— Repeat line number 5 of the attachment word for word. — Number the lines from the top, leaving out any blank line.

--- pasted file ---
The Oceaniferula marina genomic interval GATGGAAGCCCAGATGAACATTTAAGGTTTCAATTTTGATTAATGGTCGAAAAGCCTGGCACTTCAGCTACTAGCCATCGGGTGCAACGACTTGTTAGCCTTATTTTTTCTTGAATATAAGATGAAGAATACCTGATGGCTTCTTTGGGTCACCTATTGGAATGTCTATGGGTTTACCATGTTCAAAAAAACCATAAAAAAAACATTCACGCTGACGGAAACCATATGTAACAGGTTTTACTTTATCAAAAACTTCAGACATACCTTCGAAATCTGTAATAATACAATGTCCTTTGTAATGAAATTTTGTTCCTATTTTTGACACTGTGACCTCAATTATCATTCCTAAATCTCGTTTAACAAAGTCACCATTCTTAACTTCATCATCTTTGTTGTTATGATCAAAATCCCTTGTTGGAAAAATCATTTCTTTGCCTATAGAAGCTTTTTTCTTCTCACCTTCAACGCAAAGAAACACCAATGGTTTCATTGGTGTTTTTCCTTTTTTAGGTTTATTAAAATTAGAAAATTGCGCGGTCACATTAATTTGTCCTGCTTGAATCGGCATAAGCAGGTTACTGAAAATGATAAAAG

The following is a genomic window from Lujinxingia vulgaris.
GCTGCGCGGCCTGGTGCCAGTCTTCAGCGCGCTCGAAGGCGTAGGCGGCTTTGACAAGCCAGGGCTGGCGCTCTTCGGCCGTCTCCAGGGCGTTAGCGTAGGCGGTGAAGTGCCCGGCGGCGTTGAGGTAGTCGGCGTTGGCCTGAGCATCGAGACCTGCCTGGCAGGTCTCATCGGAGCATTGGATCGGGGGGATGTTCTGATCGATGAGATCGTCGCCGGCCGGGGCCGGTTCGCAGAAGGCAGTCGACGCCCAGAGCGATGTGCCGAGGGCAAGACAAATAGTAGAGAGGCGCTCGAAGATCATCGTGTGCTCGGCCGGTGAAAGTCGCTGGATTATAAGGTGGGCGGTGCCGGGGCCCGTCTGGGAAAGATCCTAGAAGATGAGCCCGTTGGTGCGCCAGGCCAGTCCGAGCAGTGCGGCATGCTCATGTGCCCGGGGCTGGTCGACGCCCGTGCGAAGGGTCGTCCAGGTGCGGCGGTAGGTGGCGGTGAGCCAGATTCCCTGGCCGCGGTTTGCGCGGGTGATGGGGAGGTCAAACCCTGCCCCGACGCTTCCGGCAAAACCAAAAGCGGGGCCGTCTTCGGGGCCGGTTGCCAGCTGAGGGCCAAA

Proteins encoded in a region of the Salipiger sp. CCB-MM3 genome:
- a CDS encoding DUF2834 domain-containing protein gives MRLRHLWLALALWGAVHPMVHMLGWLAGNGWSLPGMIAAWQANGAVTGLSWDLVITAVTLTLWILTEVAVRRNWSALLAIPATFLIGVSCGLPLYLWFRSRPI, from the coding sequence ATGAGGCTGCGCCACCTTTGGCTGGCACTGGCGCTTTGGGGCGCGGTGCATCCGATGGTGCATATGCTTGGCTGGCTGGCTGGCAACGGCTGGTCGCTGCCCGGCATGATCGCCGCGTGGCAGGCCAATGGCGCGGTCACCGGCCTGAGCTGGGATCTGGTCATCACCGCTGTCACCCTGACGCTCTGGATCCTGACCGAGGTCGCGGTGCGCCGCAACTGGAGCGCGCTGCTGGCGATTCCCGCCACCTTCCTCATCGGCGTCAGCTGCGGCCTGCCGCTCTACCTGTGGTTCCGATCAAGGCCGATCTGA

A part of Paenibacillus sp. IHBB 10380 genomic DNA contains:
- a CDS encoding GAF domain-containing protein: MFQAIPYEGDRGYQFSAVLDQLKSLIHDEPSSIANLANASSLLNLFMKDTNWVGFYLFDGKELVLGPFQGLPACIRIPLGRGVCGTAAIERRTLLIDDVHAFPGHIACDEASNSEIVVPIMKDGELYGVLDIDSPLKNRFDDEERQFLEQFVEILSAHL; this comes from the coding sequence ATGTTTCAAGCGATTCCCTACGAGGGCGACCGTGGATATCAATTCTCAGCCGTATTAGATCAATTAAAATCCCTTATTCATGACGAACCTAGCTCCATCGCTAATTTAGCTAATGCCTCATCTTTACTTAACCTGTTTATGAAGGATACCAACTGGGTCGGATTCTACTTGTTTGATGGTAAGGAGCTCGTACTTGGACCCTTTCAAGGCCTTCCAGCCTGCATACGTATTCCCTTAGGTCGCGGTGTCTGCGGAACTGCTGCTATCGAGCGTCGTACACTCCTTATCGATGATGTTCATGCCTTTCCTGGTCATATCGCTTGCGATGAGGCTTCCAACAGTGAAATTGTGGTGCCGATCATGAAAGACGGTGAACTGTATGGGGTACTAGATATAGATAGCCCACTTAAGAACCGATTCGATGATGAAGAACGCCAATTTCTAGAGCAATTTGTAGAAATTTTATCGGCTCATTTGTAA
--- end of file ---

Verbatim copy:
- a CDS encoding DUF2834 domain-containing protein gives MRLRHLWLALALWGAVHPMVHMLGWLAGNGWSLPGMIAAWQANGAVTGLSWDLVITAVTLTLWILTEVAVRRNWSALLAIPATFLIGVSCGLPLYLWFRSRPI, from the coding sequence ATGAGGCTGCGCCACCTTTGGCTGGCACTGGCGCTTTGGGGCGCGGTGCATCCGATGGTGCATATGCTTGGCTGGCTGGCTGGCAACGGCTGGTCGCTGCCCGGCATGATCGCCGCGTGGCAGGCCAATGGCGCGGTCACCGGCCTGAGCTGGGATCTGGTCATCACCGCTGTCACCCTGACGCTCTGGATCCTGACCGAGGTCGCGGTGCGCCGCAACTGGAGCGCGCTGCTGGCGATTCCCGCCACCTTCCTCATCGGCGTCAGCTGCGGCCTGCCGCTCTACCTGTGGTTCCGATCAAGGCCGATCTGA